Right to Know
The right to know is also referred to as ‘‘freedom of information’’ or ‘‘government in the sunshine.’’ The right to know encompasses two rights of Citizenship: the right to examine records and documents possessed by governments and the right to participate in government proceedings. The first is typically guaranteed by a state constitution or a freedom of information act or public records act. The right to participate refers to the right to observe deliberations of government and public bodies and to comment audibly or in writing on matters before them. While the right to know is protected by various state statutes and constitutional provisions, and various federal statutes as well, it does not receive direct protection under the First Amendment. That is to say, the Supreme Court has refused to treat the First Amendment as a ‘‘Freedom of Information Act.’’
Access to information in the possession of governmental bodies and observation of the proceedings and deliberations of governmental bodies ensure that government actions are transparent. When actions are transparent, the official who is responsible for them will be fully accountable for them.
Governments restrict the right to know in various ways. These include restrictive definitions of ‘‘public documents,’’ and of ‘‘public bodies,’’ and by excluding classes of documents or matters from public examination. These exemptions have been based upon claims of invasion of privacy, trade secrets, proprietary information, ongoing law enforcement investigations, national security, ‘‘records that, by their nature, must be confidential in order for the government to avoid the frustration of a legitimate government function,’’ and other evidentiary privileges. Governments may also limit the enforcement of a right to know by requiring fees for examination and copying of documents, by failing to give notice of meetings, and by imposing upon citizens the costs judicial enforcement of the right.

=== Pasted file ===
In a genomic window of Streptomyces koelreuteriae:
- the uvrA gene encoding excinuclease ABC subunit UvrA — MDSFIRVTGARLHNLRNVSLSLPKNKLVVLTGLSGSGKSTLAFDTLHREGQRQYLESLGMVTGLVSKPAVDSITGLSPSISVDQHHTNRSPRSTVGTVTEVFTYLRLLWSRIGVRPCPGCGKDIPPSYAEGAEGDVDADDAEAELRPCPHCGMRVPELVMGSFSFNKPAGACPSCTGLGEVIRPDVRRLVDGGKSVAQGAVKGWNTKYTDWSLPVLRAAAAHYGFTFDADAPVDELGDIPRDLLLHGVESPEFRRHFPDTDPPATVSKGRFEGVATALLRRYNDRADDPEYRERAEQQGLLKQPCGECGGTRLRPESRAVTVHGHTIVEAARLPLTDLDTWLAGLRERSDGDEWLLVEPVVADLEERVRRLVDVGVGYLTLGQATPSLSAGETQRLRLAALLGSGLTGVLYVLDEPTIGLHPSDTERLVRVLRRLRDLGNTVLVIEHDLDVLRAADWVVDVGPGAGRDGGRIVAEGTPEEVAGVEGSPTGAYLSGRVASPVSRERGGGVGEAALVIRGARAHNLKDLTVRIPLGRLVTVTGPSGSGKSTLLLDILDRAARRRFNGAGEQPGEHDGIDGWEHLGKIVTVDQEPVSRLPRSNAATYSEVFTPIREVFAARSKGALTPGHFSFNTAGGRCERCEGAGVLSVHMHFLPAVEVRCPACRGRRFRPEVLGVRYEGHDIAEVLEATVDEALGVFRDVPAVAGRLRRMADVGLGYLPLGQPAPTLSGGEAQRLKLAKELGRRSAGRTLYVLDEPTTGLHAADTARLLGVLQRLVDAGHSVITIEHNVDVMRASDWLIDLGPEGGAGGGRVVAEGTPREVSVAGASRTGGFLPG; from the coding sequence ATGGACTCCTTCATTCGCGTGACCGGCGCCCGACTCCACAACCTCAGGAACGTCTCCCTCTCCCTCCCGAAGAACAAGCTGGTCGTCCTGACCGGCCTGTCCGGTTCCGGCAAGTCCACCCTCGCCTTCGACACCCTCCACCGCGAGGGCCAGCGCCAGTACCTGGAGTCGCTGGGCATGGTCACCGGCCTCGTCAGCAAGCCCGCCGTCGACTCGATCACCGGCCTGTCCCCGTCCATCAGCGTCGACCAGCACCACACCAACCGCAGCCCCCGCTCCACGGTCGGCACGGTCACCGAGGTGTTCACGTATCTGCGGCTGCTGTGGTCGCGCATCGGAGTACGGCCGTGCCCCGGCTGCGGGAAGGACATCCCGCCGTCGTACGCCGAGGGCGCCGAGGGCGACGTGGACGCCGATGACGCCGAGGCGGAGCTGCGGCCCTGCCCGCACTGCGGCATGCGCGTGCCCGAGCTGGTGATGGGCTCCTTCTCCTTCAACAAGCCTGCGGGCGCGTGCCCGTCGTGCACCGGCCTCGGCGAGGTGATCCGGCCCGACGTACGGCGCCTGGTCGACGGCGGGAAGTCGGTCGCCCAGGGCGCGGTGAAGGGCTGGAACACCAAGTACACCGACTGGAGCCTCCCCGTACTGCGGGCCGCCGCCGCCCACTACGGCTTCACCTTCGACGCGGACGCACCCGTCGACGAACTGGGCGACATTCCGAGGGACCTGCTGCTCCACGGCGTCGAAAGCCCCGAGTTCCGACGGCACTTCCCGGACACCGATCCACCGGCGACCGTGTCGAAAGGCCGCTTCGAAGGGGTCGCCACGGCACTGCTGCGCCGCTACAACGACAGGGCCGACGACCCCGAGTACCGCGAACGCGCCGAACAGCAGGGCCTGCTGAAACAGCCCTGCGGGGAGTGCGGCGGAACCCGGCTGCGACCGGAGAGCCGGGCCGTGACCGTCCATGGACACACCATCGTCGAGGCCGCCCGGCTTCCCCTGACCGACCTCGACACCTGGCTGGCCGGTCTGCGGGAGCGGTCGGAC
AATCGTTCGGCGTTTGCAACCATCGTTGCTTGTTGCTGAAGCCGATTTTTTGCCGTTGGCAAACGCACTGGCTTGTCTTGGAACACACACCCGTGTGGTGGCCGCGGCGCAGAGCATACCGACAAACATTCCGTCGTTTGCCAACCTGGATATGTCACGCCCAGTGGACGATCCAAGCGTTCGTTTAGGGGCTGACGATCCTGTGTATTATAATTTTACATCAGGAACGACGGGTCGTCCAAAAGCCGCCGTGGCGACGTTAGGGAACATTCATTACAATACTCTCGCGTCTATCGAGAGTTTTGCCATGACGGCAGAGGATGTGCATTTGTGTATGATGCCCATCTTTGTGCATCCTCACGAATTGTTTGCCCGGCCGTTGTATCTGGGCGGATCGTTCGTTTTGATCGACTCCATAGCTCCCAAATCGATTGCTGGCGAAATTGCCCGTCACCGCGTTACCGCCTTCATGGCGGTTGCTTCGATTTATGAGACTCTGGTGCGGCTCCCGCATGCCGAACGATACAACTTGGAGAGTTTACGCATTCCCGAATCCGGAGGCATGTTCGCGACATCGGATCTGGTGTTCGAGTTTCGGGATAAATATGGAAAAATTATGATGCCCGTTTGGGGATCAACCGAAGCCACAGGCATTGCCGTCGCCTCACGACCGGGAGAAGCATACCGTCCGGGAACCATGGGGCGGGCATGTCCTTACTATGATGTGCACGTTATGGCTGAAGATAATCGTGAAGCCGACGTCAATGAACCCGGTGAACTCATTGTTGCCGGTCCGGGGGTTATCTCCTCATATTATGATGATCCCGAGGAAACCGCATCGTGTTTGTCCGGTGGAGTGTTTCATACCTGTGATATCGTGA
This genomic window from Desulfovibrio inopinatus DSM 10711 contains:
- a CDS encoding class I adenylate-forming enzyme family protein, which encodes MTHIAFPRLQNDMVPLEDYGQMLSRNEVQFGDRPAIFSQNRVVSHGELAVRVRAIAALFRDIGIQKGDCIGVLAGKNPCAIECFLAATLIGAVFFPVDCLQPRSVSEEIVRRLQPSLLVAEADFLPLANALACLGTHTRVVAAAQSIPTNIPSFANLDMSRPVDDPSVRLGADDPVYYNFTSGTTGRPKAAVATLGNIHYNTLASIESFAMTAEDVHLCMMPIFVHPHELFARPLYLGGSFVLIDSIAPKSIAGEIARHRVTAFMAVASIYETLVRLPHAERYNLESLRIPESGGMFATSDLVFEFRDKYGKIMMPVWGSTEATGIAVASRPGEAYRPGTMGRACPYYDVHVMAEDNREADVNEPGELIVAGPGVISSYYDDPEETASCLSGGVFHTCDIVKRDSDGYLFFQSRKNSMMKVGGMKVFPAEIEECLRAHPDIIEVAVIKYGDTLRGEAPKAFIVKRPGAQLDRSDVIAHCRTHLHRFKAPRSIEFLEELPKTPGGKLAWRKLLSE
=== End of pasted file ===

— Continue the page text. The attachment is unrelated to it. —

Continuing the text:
The most expansive right in the United States is found in the Constitution of the State of Montana. It guarantees ‘‘the right to examine documents or to observe the deliberations of all public bodies or agencies of state government and its subdivisions, except in cases in which the demand of individual privacy clearly exceeds the merits of public disclosure,’’ and ‘‘the right to expect governmental agencies to afford such reasonable opportunity for citizen participation in the operation of the agencies prior to the final decision as may be provided by law.’’ Montana also requires offending governments to pay the attorneys’ fees of a person who prevails in an action to enforce the right to know.
Cases and Statutes Cited
- California Constitution, Article I, Section 3
- Montana Constitution (1972), Article II, Sections 8, 9
- New Hampshire Constitution (1784) (as amended), Article 8
See also Freedom of Information Act (1966); Freedom of Information and Sunshine Laws